I arrived just in time for the musical selection. I’d missed the opening prayer and synopsis of AB 12, the California Fostering Connections to Success Act, introduced by Assembly Members Jim Beall and Karen Bass, which would compensate relatives who take care of children whose parents are unable to take care of them as well as increase funding and support for children in all cases past 18 to at least 21 years of age, and AB 90, supported by Assemblyman Swanson, which states on his legislative page that this bill would decriminalize the children involved in sex trafficking and bring California laws in line with federal standards. This bill also includes funding for community based organizations that provide support to victims of sexual trafficking, organizations such as Motivating, Inspiring, Supporting and Serving Sexually Exploited Youth or MISSSEY, whose director, Nola Brantley, formerly trafficked herself, offered the keynote address.

Assembly Member Sandre Swanson told over a thousand students and social workers rallying on April 11 in Sacramento in support of his bill, AB 12: “When most people think of human trafficking, they imagine young girls brought over from foreign lands in boxes being forced to work in a foreign country. But I am shining a light on the victims within our own borders and our own backyards. These children are not out on the street by choice. They are minors – and minors are unable to ever legally consent to sex. It is time that our state laws begin to recognize that fact by giving zero tolerance to the men who engage in this business.”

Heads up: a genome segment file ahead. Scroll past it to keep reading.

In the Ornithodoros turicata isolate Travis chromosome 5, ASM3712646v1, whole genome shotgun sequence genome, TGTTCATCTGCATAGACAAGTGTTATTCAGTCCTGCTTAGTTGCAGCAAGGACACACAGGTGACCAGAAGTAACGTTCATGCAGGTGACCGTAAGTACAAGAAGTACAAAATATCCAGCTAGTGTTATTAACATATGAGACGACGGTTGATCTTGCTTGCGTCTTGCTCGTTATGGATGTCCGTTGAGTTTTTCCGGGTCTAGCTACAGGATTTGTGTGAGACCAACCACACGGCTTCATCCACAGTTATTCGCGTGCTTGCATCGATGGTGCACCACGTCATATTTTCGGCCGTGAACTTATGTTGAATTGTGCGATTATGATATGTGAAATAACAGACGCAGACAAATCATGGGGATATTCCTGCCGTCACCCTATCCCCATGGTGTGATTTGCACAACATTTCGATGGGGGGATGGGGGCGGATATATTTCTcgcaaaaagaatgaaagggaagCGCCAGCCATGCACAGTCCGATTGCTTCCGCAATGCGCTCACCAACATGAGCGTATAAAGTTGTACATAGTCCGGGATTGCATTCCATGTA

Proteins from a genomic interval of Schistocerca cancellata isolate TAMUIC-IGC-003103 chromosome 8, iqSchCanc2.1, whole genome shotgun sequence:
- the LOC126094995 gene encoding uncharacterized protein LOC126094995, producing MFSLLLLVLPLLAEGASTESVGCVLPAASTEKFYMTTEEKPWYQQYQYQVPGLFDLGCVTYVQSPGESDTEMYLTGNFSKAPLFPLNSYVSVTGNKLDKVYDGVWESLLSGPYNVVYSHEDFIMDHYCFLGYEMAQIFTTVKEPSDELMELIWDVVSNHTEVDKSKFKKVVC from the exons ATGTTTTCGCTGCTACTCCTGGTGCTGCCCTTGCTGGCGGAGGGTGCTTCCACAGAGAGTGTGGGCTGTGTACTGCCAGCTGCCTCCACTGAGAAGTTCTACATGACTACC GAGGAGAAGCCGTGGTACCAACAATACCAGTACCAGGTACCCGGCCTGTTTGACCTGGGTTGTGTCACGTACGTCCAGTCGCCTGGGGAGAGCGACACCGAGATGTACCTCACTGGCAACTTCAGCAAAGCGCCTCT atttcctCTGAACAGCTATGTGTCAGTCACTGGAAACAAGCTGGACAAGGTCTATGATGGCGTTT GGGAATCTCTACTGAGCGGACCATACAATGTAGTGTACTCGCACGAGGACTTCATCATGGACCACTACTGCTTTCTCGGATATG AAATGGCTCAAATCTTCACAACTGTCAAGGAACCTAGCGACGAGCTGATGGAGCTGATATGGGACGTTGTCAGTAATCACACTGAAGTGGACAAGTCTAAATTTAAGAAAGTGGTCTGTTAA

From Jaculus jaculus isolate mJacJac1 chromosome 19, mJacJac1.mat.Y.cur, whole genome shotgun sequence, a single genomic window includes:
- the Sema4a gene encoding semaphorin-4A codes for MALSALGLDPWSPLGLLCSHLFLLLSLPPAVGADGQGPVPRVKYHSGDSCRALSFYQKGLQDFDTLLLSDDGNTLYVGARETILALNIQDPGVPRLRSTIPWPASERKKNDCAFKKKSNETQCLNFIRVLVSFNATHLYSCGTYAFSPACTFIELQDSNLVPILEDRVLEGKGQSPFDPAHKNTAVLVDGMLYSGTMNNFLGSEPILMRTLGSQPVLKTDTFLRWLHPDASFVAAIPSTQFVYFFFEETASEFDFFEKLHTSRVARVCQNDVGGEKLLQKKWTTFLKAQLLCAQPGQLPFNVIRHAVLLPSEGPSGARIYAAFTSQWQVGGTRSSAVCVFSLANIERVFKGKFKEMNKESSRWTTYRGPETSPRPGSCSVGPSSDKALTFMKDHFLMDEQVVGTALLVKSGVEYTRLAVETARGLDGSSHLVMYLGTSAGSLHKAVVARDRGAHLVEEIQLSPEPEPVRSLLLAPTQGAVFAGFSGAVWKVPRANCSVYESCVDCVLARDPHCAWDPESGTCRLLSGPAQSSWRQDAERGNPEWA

Brantley, who Rev. Harry Louis Williams II refers to as “our Harriet Tubman,” gave a polished and provocative speech highlighting the specifics of who is targeted and why so many Black and Brown girls are victimized. She spoke about the stages of seduction and how these girls, many in foster care, others living in extreme poverty, whether that is physical or emotional or spiritual, are vulnerable to predators who capitalize on this vulnerability. These children, with minimal to no support from a caring adult at home, too often become trapped and subsequently enslaved.

There are many parallels between trafficked children and victims of domestic violence, Brantley stated, as she continued with the various stages: seduction or the courting stage, where the girl feels special, even if that special feeling is eventually tied to her sexual ability, to isolation where the violence begins, the notion of violence tied to the rape and sexual violation as well as beatings most girls endure and fear, the coercion and again violence as a stage by itself.

The impact of this violence on the girls was hammered home as Brantley read statements from these commercially sexually exploited children (CSEC) who talked about what this abuse, what this intimate soul searing violation, what this enslavement felt like.